Buzz users can choose to make a new post public or private before publishing. Public messages are distributed to one's followers, but they are also posted to one's Google Profile, where they can be searched, indexed, and viewed by anyone. Private Buzz messages can be sent to an unlimited number of subgroups within one's follower list, separating work contacts from drinking buddies, family and groups of friends that don't travel in the same circles. That would appear to give enough cover to those who want to make their online lives semi-public, but also placate Google and its advertisers' hunger for data on how people are spending their time both online and offline.
Buzz will take some time to gather the momentum that other social media sites have enjoyed. For example, one key omission is the inability to update those external service from within the Buzz stream: you can't update your Twitter feed with your status with a Buzz post, even though you can see what your Twitter contacts are doing in Buzz.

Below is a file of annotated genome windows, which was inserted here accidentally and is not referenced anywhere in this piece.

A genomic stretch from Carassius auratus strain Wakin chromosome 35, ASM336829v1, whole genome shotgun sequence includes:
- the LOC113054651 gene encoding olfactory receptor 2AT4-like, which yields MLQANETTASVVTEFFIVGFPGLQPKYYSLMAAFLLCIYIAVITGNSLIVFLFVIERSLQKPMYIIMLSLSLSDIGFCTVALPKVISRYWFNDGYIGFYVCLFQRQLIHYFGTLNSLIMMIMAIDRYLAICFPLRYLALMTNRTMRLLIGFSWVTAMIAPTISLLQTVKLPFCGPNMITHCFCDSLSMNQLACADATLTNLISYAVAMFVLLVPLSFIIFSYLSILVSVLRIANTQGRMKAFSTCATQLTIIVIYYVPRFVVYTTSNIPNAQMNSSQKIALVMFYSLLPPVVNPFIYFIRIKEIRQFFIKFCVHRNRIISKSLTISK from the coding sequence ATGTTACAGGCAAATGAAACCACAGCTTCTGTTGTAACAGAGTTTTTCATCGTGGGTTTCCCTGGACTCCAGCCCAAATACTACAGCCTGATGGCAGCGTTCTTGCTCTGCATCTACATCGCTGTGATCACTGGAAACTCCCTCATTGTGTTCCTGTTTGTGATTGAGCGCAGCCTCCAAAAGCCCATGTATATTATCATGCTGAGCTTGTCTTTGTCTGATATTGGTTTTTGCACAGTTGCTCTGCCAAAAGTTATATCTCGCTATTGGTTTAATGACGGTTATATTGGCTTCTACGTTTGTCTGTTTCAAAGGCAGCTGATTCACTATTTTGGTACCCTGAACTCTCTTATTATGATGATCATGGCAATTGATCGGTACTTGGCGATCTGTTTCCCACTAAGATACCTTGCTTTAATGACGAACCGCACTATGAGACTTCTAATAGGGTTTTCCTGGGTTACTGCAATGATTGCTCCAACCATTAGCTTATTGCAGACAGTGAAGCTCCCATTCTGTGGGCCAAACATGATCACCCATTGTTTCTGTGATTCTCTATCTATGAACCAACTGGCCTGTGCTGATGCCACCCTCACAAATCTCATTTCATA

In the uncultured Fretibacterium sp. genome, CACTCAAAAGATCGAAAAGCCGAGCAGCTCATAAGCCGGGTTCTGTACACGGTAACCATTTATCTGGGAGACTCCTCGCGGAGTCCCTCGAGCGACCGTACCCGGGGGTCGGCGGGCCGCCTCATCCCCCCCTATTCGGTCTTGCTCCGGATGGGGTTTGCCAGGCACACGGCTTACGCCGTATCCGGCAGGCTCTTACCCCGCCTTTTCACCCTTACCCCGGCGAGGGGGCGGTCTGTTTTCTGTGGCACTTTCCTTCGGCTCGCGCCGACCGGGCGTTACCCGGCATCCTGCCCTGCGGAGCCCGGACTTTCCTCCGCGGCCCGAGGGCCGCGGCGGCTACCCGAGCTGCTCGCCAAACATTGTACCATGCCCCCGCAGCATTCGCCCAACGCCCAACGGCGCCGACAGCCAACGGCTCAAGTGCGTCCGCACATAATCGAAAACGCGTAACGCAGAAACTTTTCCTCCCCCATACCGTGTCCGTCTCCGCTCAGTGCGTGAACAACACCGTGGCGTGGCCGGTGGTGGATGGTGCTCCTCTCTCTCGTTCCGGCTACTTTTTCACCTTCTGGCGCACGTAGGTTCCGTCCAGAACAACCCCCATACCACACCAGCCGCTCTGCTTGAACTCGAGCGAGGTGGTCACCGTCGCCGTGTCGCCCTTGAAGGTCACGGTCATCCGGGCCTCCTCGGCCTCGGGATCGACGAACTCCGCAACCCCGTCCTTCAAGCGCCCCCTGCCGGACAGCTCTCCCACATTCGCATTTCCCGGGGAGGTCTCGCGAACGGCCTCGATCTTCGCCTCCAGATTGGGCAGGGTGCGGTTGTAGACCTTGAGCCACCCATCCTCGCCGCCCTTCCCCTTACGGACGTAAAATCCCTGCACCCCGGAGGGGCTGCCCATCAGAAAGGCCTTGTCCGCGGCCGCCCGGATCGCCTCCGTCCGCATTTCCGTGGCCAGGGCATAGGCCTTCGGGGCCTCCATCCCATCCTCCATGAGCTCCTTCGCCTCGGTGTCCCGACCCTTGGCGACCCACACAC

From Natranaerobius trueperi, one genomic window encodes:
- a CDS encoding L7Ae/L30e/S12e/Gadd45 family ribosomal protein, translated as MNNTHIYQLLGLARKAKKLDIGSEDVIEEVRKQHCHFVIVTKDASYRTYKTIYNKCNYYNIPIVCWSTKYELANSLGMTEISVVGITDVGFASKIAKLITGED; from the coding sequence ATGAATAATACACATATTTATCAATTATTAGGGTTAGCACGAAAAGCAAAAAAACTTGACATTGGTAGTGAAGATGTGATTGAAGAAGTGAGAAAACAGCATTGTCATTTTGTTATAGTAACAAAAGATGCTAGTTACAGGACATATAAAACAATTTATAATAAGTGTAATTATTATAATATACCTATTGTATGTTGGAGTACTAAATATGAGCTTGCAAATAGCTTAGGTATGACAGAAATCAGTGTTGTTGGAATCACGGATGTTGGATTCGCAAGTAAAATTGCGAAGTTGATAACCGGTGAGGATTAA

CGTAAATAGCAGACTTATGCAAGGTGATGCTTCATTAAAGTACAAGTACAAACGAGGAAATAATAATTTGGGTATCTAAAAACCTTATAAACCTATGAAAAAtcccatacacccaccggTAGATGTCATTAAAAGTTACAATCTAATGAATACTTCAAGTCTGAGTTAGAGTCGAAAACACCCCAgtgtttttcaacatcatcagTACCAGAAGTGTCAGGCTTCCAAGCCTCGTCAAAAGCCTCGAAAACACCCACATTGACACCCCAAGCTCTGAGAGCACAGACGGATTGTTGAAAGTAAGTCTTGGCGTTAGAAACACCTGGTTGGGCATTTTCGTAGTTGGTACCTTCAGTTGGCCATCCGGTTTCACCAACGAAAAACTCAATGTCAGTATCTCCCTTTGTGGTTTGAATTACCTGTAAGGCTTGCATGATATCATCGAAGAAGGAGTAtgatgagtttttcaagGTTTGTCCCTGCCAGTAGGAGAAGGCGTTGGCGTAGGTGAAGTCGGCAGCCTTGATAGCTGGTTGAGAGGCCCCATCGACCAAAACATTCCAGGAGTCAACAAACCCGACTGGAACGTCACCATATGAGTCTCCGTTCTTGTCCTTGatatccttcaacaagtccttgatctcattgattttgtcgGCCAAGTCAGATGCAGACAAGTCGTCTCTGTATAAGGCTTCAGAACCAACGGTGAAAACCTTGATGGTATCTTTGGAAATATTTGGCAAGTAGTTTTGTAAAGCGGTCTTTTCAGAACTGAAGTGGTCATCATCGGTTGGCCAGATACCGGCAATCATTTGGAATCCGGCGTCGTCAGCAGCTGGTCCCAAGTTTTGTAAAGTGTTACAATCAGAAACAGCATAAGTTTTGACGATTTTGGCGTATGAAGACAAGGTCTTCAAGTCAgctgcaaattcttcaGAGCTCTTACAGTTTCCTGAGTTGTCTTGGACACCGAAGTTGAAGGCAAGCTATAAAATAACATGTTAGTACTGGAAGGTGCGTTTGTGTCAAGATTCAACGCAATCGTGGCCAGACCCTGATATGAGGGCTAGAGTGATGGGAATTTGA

Google said it was working on that feature, but declined to say why it decided to leave that out at launch. Presumably, the company would prefer to build a network within Buzz that keeps those updates in house, at least at first. But those who have already established themselves as frequent Twitter users might not see a lot of value in a service that doesn't allow them to post to Twitter.
2010 is an important year for Google's social media strategy. The company has hired several veterans of the social Web to build out a new team, and executives promised a lot more to come with services like Buzz over the course of the year to erase the memories of Google as a social-media also-ran.
The problem, however, will be the increasing backlash Google is seeing from the general public over how much data the company already controls on their online habits. Will they want to take it a step further? If not, Google's social skills will have taken another hit.
Listen to Google co-founder Sergey Brin talk about Buzz with Larry Magid, in an interview recorded after Tuesday's announcement.